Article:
Z

Has trouble sleeping or frequent nightmares

Z

Loses interest in things you used to enjoy

Z

Avoids spending time with friends

Z

Has trouble doing well in school or grades decline

Z

Fears gaining weight, exercises or diets obsessively

Z

Has low or no energy

Z

Has spells of intense, inexhaustible activity

Z

Harms him/herself, such as cutting or burning his/her skin

Z

Engages in risky, destructive behavior

Z

Harms him/herself or others

Z

Smokes, drinks, or uses drugs

Z

Has thoughts of suicide

Z

Thinks his/her mind is controlled or out of control, hears voices

When to Ask for Help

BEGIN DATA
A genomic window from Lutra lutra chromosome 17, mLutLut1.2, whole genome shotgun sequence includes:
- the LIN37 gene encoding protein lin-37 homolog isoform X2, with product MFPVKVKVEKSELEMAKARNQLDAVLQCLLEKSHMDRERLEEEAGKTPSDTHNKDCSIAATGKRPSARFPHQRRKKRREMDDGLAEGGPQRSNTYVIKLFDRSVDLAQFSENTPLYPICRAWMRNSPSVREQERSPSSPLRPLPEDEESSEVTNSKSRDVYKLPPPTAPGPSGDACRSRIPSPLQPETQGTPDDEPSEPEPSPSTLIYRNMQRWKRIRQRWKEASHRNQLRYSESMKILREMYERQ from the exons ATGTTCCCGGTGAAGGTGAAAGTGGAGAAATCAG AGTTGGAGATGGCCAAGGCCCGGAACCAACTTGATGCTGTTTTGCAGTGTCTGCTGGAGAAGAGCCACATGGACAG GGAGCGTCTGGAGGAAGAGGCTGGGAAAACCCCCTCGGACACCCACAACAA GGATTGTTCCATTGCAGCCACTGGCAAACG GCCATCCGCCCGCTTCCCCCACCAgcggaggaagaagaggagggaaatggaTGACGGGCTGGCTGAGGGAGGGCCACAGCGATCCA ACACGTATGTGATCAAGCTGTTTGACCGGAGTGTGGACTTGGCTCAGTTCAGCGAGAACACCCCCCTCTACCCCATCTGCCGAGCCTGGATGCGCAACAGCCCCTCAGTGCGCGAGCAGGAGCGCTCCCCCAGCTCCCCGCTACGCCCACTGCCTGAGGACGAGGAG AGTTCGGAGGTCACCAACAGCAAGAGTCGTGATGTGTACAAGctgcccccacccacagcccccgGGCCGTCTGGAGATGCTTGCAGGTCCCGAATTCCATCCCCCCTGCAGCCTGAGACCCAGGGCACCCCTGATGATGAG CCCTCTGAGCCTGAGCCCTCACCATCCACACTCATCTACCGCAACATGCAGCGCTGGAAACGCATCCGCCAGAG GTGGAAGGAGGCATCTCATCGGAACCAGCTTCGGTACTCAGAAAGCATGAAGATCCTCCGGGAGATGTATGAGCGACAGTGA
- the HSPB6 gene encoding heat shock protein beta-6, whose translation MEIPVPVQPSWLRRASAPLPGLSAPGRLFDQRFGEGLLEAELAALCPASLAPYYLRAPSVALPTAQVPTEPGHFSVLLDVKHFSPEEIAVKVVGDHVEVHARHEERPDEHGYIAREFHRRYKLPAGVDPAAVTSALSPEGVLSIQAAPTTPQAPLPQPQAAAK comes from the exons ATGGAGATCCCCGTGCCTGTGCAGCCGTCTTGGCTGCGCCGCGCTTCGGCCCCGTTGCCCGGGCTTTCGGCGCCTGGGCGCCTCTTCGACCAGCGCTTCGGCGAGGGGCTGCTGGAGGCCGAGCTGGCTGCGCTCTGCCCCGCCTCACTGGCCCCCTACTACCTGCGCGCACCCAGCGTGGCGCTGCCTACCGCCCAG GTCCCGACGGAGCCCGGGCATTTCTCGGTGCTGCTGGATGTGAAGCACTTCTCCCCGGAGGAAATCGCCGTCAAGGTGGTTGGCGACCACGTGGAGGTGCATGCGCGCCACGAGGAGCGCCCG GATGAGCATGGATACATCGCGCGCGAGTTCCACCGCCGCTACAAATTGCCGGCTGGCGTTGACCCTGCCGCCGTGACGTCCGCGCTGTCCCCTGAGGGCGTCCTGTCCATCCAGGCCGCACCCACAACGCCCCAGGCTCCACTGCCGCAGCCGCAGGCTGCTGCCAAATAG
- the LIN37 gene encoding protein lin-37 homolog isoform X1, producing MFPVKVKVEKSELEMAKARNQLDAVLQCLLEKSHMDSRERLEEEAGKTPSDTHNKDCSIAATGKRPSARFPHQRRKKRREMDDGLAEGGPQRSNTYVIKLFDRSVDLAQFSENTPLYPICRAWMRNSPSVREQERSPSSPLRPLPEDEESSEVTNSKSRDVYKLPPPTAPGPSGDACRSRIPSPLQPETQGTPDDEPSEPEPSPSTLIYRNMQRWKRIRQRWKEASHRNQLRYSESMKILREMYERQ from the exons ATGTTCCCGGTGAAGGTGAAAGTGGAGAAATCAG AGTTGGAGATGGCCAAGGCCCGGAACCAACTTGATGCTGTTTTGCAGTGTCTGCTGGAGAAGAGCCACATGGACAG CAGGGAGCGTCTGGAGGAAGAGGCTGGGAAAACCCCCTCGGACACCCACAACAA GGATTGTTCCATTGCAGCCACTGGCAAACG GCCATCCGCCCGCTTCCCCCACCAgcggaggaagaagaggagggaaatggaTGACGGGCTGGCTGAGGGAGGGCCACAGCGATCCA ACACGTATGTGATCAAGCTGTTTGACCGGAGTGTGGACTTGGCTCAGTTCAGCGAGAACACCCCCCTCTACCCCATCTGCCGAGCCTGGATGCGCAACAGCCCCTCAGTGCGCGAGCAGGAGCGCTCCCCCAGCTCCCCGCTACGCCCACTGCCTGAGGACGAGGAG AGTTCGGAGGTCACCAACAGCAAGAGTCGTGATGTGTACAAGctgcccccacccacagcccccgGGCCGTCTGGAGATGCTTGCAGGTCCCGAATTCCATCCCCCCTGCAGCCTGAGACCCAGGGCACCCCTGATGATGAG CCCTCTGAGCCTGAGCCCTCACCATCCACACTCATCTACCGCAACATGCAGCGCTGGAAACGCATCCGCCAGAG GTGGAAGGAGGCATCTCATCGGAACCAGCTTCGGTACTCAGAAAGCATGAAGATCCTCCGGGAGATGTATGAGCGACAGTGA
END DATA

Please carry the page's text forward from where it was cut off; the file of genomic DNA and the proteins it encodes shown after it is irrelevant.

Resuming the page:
If your teen says they do not want to live, expresses suicidal thoughts in another way, or you have other reasons making you concerned for the teen’s safety or the safety of others, take it seriously. Here are Warning Signs identified by the Substance Abuse and Mental Health Services Administration.

You can even print the warning signs out to carry with you, click here for English and click here for Spanish.

If your teen needs immediate help, call 911 or go to the nearest emergency room. Do not leave your teen alone until you get help.

If you are unsure how to help your teen, reach out and ask. Call the Suicide Prevention Lifeline at 1-800-273-8255 or visit suicidepreventionlifeline.org online.

Or, you can text the word ‘Help’ to 741741 to reach the Crisis Text Line or call Oaklawn at 574-533-1234.

Who to Ask for Help